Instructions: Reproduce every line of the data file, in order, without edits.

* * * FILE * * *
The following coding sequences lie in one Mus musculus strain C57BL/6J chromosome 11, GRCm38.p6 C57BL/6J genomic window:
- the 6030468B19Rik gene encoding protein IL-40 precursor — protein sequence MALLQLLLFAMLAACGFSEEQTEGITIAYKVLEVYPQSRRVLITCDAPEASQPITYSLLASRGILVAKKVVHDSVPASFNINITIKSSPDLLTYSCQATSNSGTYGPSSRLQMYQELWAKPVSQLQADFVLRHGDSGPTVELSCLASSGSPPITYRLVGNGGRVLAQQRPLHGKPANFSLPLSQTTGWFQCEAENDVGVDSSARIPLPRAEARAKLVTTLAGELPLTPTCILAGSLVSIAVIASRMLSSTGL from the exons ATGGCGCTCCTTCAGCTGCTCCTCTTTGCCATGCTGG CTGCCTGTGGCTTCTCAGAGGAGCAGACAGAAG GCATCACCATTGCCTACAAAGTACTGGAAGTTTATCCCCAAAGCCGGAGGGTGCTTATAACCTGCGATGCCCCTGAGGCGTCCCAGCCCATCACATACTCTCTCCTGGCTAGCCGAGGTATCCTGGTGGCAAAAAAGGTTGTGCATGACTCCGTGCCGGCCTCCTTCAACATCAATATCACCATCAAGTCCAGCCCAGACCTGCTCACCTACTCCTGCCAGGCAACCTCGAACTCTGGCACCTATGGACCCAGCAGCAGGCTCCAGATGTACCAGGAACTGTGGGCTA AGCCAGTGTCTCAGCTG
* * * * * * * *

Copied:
The following coding sequences lie in one Mus musculus strain C57BL/6J chromosome 11, GRCm38.p6 C57BL/6J genomic window:
- the 6030468B19Rik gene encoding protein IL-40 precursor — protein sequence MALLQLLLFAMLAACGFSEEQTEGITIAYKVLEVYPQSRRVLITCDAPEASQPITYSLLASRGILVAKKVVHDSVPASFNINITIKSSPDLLTYSCQATSNSGTYGPSSRLQMYQELWAKPVSQLQADFVLRHGDSGPTVELSCLASSGSPPITYRLVGNGGRVLAQQRPLHGKPANFSLPLSQTTGWFQCEAENDVGVDSSARIPLPRAEARAKLVTTLAGELPLTPTCILAGSLVSIAVIASRMLSSTGL from the exons ATGGCGCTCCTTCAGCTGCTCCTCTTTGCCATGCTGG CTGCCTGTGGCTTCTCAGAGGAGCAGACAGAAG GCATCACCATTGCCTACAAAGTACTGGAAGTTTATCCCCAAAGCCGGAGGGTGCTTATAACCTGCGATGCCCCTGAGGCGTCCCAGCCCATCACATACTCTCTCCTGGCTAGCCGAGGTATCCTGGTGGCAAAAAAGGTTGTGCATGACTCCGTGCCGGCCTCCTTCAACATCAATATCACCATCAAGTCCAGCCCAGACCTGCTCACCTACTCCTGCCAGGCAACCTCGAACTCTGGCACCTATGGACCCAGCAGCAGGCTCCAGATGTACCAGGAACTGTGGGCTA AGCCAGTGTCTCAGCTG